From the New-York Tribune (New York, New York), Monday, August 21, 1893.

1932: Bright Spots in Business

(By the United Press)

Middletown, Conn., July 23.–After being closed for two months the Goodyear Rubber company will re-open August 1, employing between 150 and 200 persons.

Company officials said opening was due to receipt of “substantial orders” from several jobbing concerns, and indicated in the event of a sustained business pick up, additional help would be employed besides the old force of workers which will be recalled.

From the Abilene Reporter-News (Abilene, Texas), Sunday, July 24, 1932.


1861: C. A. Pelton and the 1st Battle of Bull Run

On this day, Charles A. Pelton fought in the First Battle of Bull Run. Prompted by the patriotic fervor that arose after the shelling of Fort Sumter in Charleston by Confederate troops, he enlisted for 90 days, the initial call-up by President Lincoln. After his enlistment expired, he returned home to Middletown and became a pharmacist. His pharmacy stood on Main Street until 2004. Pelton lived to the age of 91 and was the next to last of Middletown’s Civil War veterans to pass away.

Charles Abner Pelton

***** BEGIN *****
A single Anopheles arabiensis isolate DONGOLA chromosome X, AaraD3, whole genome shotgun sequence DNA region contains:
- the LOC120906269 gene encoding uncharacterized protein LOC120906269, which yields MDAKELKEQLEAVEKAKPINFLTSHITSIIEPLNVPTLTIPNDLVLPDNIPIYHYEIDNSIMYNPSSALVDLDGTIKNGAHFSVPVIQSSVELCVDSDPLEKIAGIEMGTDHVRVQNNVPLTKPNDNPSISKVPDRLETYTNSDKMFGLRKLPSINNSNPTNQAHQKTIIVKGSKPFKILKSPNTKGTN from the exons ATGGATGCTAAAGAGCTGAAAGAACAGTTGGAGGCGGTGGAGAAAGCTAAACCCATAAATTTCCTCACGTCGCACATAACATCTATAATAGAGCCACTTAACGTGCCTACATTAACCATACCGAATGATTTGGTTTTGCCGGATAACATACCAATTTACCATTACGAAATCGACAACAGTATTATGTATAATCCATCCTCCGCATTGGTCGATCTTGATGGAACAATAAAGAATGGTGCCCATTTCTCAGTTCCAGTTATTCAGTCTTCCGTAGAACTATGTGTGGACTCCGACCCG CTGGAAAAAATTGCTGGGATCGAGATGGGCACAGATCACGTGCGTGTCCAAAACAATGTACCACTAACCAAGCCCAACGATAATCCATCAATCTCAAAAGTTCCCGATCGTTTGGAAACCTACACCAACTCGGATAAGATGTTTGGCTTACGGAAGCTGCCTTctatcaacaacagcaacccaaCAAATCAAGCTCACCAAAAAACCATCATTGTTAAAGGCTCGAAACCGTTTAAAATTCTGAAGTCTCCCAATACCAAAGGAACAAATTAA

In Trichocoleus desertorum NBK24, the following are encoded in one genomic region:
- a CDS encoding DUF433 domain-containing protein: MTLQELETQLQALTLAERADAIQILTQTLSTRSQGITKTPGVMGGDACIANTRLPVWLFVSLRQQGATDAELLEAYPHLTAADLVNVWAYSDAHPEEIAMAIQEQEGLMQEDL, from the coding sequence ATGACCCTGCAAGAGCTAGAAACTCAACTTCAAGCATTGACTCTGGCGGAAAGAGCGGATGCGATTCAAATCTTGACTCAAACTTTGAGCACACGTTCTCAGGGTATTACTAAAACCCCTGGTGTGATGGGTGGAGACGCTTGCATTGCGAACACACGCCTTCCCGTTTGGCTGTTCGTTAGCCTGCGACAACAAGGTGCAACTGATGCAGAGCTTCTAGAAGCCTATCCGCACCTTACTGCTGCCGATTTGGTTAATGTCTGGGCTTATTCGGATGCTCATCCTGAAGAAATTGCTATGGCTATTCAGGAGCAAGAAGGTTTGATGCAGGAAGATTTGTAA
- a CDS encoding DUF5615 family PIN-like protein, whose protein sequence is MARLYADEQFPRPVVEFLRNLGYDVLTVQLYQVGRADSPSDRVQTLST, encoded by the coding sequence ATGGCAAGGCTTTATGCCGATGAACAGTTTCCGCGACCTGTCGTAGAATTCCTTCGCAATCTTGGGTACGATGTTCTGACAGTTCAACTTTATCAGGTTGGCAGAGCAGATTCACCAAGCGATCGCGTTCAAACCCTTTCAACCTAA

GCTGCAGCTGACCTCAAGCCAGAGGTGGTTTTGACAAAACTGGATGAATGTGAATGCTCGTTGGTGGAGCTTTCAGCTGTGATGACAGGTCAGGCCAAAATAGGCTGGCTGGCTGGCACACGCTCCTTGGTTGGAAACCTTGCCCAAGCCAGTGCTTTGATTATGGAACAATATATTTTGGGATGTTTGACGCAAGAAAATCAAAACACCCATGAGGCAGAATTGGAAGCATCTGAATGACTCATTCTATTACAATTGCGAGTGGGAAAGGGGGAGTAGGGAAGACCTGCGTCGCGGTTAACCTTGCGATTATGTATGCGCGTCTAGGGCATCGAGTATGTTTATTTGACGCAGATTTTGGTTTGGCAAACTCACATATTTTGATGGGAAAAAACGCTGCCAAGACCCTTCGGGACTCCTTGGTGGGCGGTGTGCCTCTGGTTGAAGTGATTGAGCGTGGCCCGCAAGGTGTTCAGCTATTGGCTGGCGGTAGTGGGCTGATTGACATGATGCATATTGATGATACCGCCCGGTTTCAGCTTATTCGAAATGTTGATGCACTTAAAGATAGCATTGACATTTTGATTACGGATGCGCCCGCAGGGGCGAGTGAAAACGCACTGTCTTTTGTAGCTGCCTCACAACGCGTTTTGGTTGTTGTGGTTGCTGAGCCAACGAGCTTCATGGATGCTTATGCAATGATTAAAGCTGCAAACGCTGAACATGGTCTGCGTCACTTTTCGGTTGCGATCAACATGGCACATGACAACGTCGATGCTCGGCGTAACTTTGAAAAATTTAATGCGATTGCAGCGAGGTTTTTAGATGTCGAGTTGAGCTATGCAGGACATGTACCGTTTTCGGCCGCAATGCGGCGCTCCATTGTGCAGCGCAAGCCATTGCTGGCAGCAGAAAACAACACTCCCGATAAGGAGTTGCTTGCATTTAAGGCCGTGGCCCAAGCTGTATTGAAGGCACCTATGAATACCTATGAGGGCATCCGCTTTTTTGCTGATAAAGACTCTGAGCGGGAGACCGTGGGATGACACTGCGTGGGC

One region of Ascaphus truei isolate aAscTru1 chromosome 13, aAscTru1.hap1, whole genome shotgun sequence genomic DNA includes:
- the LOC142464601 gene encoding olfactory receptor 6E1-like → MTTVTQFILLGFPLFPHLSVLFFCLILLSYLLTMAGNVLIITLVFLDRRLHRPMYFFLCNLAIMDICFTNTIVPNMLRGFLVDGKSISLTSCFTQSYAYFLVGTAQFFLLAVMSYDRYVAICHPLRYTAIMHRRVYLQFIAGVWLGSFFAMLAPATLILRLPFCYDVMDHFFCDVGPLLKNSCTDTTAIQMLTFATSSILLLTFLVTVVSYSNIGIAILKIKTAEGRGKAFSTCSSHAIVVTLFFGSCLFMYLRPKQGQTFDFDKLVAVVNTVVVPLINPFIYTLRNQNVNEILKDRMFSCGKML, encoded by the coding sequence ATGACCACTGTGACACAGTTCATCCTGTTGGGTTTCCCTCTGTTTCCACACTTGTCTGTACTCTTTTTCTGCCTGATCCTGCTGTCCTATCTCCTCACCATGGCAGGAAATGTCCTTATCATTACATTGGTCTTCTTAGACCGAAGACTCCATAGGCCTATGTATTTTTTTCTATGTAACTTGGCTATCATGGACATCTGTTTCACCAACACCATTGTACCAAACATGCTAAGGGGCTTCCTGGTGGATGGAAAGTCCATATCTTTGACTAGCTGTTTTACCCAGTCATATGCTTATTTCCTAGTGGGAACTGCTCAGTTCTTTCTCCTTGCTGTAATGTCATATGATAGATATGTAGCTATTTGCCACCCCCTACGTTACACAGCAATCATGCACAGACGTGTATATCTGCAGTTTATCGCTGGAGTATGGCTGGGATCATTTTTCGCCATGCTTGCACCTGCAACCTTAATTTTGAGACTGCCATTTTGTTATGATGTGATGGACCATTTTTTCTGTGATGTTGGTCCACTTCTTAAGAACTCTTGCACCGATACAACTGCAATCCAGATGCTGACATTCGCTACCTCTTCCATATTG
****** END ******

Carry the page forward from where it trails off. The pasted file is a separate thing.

Story contributed by Deborah Shapiro. 

1791: Local News

Middletown, July 16

Thursday last the old Meeting-house, in this City, was struck by lightning, but not much damaged.


New, Fresh and Cheap.

The Subscribers, at the Store formerly improved by Chauncey Bulkley, Esq., have a general Assortment of European and West-India GOODS, suitable for the present Season,

among which are:

A Large, elegant and beautiful variety of Chinzes, Callicoes and Shawls–superfine, middling and coarse Broadcloths–elastick Cloths, Sattinets–Lashings–Jeans–Fustians–Shalloons–Callimancoes–Tammies–Durants–Moreens–Irish Linens and Sheeting–silk and Cotton Hose–Rib’d Cotton and Hemp Hose–Cambricks–Lawns–Muslins and Muslinetts–Muslin Apron Patterns–Handkerchiefs and Cravats–Lawn Handkerchiefs and Aprons–Silk, Cotton and Linen Handkerchiefs–Sattins–Modes–Sarsnets Tiffany–White and black Gauzes–Leno Lawns–Variety of Ribbons and Laces–Mens Leather Gloves–Ladies do.–Silk and worsted Mitts–Ladies and Gentlemens fashionable Beaver Hatts–common Castor Hatts for Men and Boys–Felt do.–Silk and Twists of various colours–Womens Fans of various kinds–Writing Paper, Ink-Powder, Bibles, Spelling-Books, and Primers–Large assortment of Shoe-Buckles–Knee Buckles–Coat and Vest Buttons–Imperial Mohair Buttons–variety of Knives and Forks–Penknives & Cutteaus–Raisors–Shears and Scissors–Looking Glasses–plain and figur’d Oil-Cloths–Ivory and Horn Combs–Door Trimmings–Snuff and Tobacco Boxes–Table and Tea Spoons–Double and single spring Chest Locks–Padlock–Carpenters Rules and Compasses–Needles and Pins–Awls and Tacks–10d and 8d Nails–Gimblets–Wool and Cotton Cards–Curry Combs–Stock Locks–Good assortment of Files–Draw and Desk Trimmings–Sickles–Iron Shovels–Hand Saws–Brass Kettles–German and blistered Steel–Large Assortment of Crockery–Corn Fans–W. I. & N. E. Rum–Molasses–Tea–Coffee–Chocolate–Pepper–Allspice–Ginger Allum–Coperas–Tobacco–Snuff–together with a number of Articles useful and ornamental.